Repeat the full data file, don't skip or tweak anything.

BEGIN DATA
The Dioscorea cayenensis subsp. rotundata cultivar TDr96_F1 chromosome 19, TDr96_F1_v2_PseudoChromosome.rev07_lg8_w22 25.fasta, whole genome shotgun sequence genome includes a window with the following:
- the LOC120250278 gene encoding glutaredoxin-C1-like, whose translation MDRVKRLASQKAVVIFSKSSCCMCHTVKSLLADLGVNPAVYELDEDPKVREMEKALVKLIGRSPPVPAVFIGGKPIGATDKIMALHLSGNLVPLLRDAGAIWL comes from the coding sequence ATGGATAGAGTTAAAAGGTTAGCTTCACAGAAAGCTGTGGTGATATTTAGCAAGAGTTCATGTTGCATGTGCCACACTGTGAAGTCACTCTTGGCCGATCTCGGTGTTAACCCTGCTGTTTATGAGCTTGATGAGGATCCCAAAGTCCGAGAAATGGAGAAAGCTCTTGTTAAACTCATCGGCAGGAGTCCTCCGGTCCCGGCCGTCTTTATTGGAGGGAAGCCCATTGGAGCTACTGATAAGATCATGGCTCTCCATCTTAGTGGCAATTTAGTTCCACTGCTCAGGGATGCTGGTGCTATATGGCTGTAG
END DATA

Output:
The Dioscorea cayenensis subsp. rotundata cultivar TDr96_F1 chromosome 19, TDr96_F1_v2_PseudoChromosome.rev07_lg8_w22 25.fasta, whole genome shotgun sequence genome includes a window with the following:
- the LOC120250278 gene encoding glutaredoxin-C1-like, whose translation MDRVKRLASQKAVVIFSKSSCCMCHTVKSLLADLGVNPAVYELDEDPKVREMEKALVKLIGRSPPVPAVFIGGKPIGATDKIMALHLSGNLVPLLRDAGAIWL comes from the coding sequence ATGGATAGAGTTAAAAGGTTAGCTTCACAGAAAGCTGTGGTGATATTTAGCAAGAGTTCATGTTGCATGTGCCACACTGTGAAGTCACTCTTGGCCGATCTCGGTGTTAACCCTGCTGTTTATGAGCTTGATGAGGATCCCAAAGTCCGAGAAATGGAGAAAGCTCTTGTTAAACTCATCGGCAGGAGTCCTCCGGTCCCGGCCGTCTTTATTGGAGGGAAGCCCATTGGAGCTACTGATAAGATCATGGCTCTCCATCTTAGTGGCAATTTAGTTCCACTGCTCAGGGATGCTGGTGCTATATGGCTGTAG